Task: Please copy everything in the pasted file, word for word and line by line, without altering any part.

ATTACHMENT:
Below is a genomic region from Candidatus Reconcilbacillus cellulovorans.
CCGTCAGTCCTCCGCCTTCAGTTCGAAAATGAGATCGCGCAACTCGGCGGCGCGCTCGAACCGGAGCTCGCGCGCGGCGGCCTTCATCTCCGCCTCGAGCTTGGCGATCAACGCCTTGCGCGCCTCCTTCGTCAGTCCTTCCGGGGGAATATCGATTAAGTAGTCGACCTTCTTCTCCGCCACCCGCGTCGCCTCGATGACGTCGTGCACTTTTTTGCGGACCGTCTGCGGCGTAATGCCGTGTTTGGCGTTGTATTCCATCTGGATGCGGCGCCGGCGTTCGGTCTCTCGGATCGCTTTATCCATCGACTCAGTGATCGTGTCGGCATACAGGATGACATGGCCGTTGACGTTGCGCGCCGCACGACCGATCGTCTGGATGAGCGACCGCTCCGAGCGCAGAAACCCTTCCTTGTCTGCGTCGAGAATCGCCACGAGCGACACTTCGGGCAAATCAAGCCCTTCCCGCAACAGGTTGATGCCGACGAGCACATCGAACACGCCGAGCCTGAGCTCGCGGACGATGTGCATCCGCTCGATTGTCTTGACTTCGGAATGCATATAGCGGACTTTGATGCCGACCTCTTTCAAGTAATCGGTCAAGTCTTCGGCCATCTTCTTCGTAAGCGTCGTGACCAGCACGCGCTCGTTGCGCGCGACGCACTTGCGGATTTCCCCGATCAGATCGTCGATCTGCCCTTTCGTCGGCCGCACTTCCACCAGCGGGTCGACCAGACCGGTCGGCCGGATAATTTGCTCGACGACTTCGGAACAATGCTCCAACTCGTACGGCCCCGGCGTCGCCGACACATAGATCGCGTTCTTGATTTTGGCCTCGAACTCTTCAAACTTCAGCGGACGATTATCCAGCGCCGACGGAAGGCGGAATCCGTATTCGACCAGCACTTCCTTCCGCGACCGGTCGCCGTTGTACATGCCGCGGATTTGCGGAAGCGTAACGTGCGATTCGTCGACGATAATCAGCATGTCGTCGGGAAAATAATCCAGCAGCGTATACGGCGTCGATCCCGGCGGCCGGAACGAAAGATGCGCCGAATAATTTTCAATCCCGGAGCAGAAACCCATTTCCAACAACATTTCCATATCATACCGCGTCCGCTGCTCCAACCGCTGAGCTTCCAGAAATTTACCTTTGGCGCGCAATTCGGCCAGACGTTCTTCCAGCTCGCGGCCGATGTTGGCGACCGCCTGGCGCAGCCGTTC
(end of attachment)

Below is a genomic region from Candidatus Reconcilbacillus cellulovorans.
CCGTCAGTCCTCCGCCTTCAGTTCGAAAATGAGATCGCGCAACTCGGCGGCGCGCTCGAACCGGAGCTCGCGCGCGGCGGCCTTCATCTCCGCCTCGAGCTTGGCGATCAACGCCTTGCGCGCCTCCTTCGTCAGTCCTTCCGGGGGAATATCGATTAAGTAGTCGACCTTCTTCTCCGCCACCCGCGTCGCCTCGATGACGTCGTGCACTTTTTTGCGGACCGTCTGCGGCGTAATGCCGTGTTTGGCGTTGTATTCCATCTGGATGCGGCGCCGGCGTTCGGTCTCTCGGATCGCTTTATCCATCGACTCAGTGATCGTGTCGGCATACAGGATGACATGGCCGTTGACGTTGCGCGCCGCACGACCGATCGTCTGGATGAGCGACCGCTCCGAGCGCAGAAACCCTTCCTTGTCTGCGTCGAGAATCGCCACGAGCGACACTTCGGGCAAATCAAGCCCTTCCCGCAACAGGTTGATGCCGACGAGCACATCGAACACGCCGAGCCTGAGCTCGCGGACGATGTGCATCCGCTCGATTGTCTTGACTTCGGAATGCATATAGCGGACTTTGATGCCGACCTCTTTCAAGTAATCGGTCAAGTCTTCGGCCATCTTCTTCGTAAGCGTCGTGACCAGCACGCGCTCGTTGCGCGCGACGCACTTGCGGATTTCCCCGATCAGATCGTCGATCTGCCCTTTCGTCGGCCGCACTTCCACCAGCGGGTCGACCAGACCGGTCGGCCGGATAATTTGCTCGACGACTTCGGAACAATGCTCCAACTCGTACGGCCCCGGCGTCGCCGACACATAGATCGCGTTCTTGATTTTGGCCTCGAACTCTTCAAACTTCAGCGGACGATTATCCAGCGCCGACGGAAGGCGGAATCCGTATTCGACCAGCACTTCCTTCCGCGACCGGTCGCCGTTGTACATGCCGCGGATTTGCGGAAGCGTAACGTGCGATTCGTCGACGATAATCAGCATGTCGTCGGGAAAATAATCCAGCAGCGTATACGGCGTCGATCCCGGCGGCCGGAACGAAAGATGCGCCGAATAATTTTCAATCCCGGAGCAGAAACCCATTTCCAACAACATTTCCATATCATACCGCGTCCGCTGCTCCAACCGCTGAGCTTCCAGAAATTTACCTTTGGCGCGCAATTCGGCCAGACGTTCTTCCAGCTCGCGGCCGATGTTGGCGACCGCCTGGCGCAGCCGTTC